The question of adaptation
Projective techniques have basically been adopted in research from another discipline. Research was never the home ground for these tools. Also in their adaptation and use, we have not over time formulated norms against which findings are benchmarked or analysed. Analysis and inferences mainly happens by way of triangulation (comparing findings from multiple techniques), juxtaposing the data from these tools against what is said in the general group discussion and by understanding from the consumers themselves the motives for their responses. If I assume my understanding of using projectives in research is not too far from the mark then - the question in my mind is - why do the few that we originally inherited from psychology continue to dominate research even today? Based on some ground rules would it not be possible to design newer techniques that are specifically suited to market research and / or the target audience being researched?

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Feb 15, 2007

Adapting projective techniques in research - Part 1

Projective Techniques - Why do we use those in Research

Originally used by psychologists to understand the subconscious aspects of one's personality - projective techniques involve getting people to respond to ambiguous stimuli with the assumption that it 'projecting' their inner thoughts and feelings on to the stimulus would be less threatening / intimidating than speaking about those directly

These techniques have found their way into market research a) As way of tapping into the consumer subconscious and b) an alternative and often easier way (v/s direct questioning) to get consumers to express themselves. In the 1st application these tools allow 'projection' of repressed subconscious thoughts and in the 2nd case they are meant to facilitate / enable the articulation of thought (may / may not be subconscious) otherwise difficult to express .

What to consider while designing research involving Projective Techniques

The use of projective / enabling techniques in research can be fun or NOT depending on which ones are used, how many are used in a given research session and how those are incorporated and executed. I have sat through some research sessions which only involved executing one technique after another - for 3 hours. Like anything else stretched beyond the limit, it left me with a bunch of tired and sometimes even angry respondents waiting to charge out of the research facility. There is a another particularly disastrous interview that comes to mind - with an oldish man who was quizzed about computer peripherals. I had to first ask him to personify the product and then the brands (yes not one but 3) in the category. The man could not conceive computer parts / brands as human beings to save his life. I could only empathise with him ! (In my defence I did not design those studies :)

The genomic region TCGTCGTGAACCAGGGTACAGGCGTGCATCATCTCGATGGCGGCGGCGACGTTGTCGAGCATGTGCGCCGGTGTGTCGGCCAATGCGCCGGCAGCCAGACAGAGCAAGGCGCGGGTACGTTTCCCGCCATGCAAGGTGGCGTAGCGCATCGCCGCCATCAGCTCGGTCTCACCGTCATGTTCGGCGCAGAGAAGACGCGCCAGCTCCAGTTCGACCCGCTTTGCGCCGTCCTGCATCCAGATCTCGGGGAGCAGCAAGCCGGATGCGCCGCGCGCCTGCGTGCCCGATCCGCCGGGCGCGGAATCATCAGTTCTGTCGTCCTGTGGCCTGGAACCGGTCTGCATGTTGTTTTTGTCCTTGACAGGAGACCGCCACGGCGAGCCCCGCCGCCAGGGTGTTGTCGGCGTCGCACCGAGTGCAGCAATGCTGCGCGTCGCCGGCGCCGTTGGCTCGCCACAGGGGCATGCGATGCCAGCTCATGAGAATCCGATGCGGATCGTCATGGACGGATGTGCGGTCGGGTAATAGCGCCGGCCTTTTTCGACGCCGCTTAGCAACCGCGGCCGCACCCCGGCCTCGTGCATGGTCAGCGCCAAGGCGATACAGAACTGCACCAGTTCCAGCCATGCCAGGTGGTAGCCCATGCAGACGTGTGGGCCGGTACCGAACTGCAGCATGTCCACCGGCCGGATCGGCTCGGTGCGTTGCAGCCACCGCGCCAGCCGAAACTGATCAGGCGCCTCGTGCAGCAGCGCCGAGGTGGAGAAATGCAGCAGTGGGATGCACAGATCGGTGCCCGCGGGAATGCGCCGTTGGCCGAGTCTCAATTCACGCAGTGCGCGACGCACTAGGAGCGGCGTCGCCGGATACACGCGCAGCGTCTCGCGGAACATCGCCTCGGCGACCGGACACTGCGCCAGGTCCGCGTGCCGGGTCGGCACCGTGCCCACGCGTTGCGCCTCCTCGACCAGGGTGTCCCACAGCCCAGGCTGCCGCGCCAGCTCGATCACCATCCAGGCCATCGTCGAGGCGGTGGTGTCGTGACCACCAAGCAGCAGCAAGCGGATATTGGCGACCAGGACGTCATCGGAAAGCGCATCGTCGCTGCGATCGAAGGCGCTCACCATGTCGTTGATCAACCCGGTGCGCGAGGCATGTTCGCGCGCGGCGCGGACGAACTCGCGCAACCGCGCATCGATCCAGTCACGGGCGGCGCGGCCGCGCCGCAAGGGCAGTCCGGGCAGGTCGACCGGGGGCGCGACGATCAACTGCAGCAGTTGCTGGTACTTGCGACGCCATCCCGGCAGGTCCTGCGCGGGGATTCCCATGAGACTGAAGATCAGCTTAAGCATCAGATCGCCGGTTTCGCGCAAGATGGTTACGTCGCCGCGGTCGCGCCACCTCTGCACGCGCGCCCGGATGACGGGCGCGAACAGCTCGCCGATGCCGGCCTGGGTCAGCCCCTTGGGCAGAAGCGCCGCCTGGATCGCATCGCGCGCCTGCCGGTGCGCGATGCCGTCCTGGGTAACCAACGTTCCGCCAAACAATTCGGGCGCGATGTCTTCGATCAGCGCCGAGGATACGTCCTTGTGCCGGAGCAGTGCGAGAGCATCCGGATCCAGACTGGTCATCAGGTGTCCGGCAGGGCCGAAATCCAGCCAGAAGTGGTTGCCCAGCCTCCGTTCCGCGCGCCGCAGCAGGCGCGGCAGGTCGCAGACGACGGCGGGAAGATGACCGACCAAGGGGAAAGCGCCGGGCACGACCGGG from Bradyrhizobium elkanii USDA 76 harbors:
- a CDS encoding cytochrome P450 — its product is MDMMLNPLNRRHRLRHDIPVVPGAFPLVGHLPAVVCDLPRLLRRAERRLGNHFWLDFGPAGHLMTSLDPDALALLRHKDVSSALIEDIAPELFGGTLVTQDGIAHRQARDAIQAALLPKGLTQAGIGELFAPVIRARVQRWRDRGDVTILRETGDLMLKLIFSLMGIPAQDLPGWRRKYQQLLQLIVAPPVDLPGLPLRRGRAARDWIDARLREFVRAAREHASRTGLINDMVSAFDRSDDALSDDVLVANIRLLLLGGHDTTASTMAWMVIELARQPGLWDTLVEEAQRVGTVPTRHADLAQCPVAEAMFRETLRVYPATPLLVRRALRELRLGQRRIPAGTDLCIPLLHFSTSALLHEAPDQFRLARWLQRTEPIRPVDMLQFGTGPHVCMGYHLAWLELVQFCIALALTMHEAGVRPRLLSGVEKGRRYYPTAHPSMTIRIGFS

Which One to use - These techniques becomes counter-productive if we do not keep into mind the audience we are talking to, while designing the research. An older audience may not respond well to the idea of imagining products / brands as human beings - a concept that a younger audience may relate very easily to. Similarly I have often found housewives who have been out-of-touch with 'writing' find it very difficult and sometimes even embarrassing to fill out their responses in writing. Talking comes more naturally to them as we know only too well :) The output of activities such as completing thought bubbles, sentence completion, or even simple self completion questionnaires end up as half completed sentences amidst a paragraph full of scratched out words.

How many to use - When used intermittently with discussions they sometimes act as energizers besides fulfilling their primary purpose. But when someone decides to do a marathon run with executing 10 techniques in a row - then its a case of greed and foolishness.

How to execute - The 3rd factor to watch out for is how is one actually going to execute the tool. In everyday life people do not go around filling out thought blurbs, playing word games or imagining their toothpaste as a human being. Although these techniques are meant to 'facilitate expression' we often forget that switching from our normal mode to doing what these techniques expect can pose a barrier to expression in itself. It helps therefore if people are not expected to respond to a cold question, if the researcher leads by example, if the activity is made to be a little bit of fun rather than an exercise that expects the person on the other end to perform.

I have learnt that part of the ease of expression happens because of the mood / frame of mind people are put in and if they are able to relate to the activity they are asked to do, intuitively.

As much as I've been part of disastrous research , there have also been some studies which have been sensitively designed with some interesting adaptations to the use of projectives - which was the reason why I started writing this post today. I'll save those anecdotes for part 2